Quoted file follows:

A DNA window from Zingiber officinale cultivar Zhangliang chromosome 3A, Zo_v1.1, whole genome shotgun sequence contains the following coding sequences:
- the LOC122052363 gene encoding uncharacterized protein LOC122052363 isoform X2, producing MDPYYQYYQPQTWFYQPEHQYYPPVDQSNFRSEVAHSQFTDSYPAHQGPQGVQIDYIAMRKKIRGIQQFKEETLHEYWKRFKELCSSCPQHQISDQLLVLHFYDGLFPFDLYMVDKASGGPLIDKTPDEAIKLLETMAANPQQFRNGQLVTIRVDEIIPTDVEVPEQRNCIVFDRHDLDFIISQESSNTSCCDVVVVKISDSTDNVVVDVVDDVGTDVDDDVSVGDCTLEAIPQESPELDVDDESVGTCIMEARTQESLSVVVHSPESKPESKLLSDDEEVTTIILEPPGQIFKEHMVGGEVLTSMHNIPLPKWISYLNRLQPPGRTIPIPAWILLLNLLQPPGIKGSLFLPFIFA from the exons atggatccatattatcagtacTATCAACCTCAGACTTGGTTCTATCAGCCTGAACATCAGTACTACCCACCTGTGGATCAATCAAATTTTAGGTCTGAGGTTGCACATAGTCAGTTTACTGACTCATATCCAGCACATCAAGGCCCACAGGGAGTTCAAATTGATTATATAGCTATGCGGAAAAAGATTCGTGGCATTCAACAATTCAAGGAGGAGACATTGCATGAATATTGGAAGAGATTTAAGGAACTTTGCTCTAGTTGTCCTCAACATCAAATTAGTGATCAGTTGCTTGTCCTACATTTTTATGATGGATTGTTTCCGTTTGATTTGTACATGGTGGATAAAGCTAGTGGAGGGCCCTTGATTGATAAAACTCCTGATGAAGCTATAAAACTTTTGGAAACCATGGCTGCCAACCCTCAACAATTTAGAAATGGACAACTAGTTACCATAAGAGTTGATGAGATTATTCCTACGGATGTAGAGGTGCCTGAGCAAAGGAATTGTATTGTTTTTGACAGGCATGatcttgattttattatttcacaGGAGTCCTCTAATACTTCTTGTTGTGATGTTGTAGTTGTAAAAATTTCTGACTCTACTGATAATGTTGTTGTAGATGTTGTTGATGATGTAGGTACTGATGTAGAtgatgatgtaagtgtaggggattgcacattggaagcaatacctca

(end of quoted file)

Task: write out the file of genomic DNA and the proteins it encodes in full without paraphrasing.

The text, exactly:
A DNA window from Zingiber officinale cultivar Zhangliang chromosome 3A, Zo_v1.1, whole genome shotgun sequence contains the following coding sequences:
- the LOC122052363 gene encoding uncharacterized protein LOC122052363 isoform X2, producing MDPYYQYYQPQTWFYQPEHQYYPPVDQSNFRSEVAHSQFTDSYPAHQGPQGVQIDYIAMRKKIRGIQQFKEETLHEYWKRFKELCSSCPQHQISDQLLVLHFYDGLFPFDLYMVDKASGGPLIDKTPDEAIKLLETMAANPQQFRNGQLVTIRVDEIIPTDVEVPEQRNCIVFDRHDLDFIISQESSNTSCCDVVVVKISDSTDNVVVDVVDDVGTDVDDDVSVGDCTLEAIPQESPELDVDDESVGTCIMEARTQESLSVVVHSPESKPESKLLSDDEEVTTIILEPPGQIFKEHMVGGEVLTSMHNIPLPKWISYLNRLQPPGRTIPIPAWILLLNLLQPPGIKGSLFLPFIFA from the exons atggatccatattatcagtacTATCAACCTCAGACTTGGTTCTATCAGCCTGAACATCAGTACTACCCACCTGTGGATCAATCAAATTTTAGGTCTGAGGTTGCACATAGTCAGTTTACTGACTCATATCCAGCACATCAAGGCCCACAGGGAGTTCAAATTGATTATATAGCTATGCGGAAAAAGATTCGTGGCATTCAACAATTCAAGGAGGAGACATTGCATGAATATTGGAAGAGATTTAAGGAACTTTGCTCTAGTTGTCCTCAACATCAAATTAGTGATCAGTTGCTTGTCCTACATTTTTATGATGGATTGTTTCCGTTTGATTTGTACATGGTGGATAAAGCTAGTGGAGGGCCCTTGATTGATAAAACTCCTGATGAAGCTATAAAACTTTTGGAAACCATGGCTGCCAACCCTCAACAATTTAGAAATGGACAACTAGTTACCATAAGAGTTGATGAGATTATTCCTACGGATGTAGAGGTGCCTGAGCAAAGGAATTGTATTGTTTTTGACAGGCATGatcttgattttattatttcacaGGAGTCCTCTAATACTTCTTGTTGTGATGTTGTAGTTGTAAAAATTTCTGACTCTACTGATAATGTTGTTGTAGATGTTGTTGATGATGTAGGTACTGATGTAGAtgatgatgtaagtgtaggggattgcacattggaagcaatacctca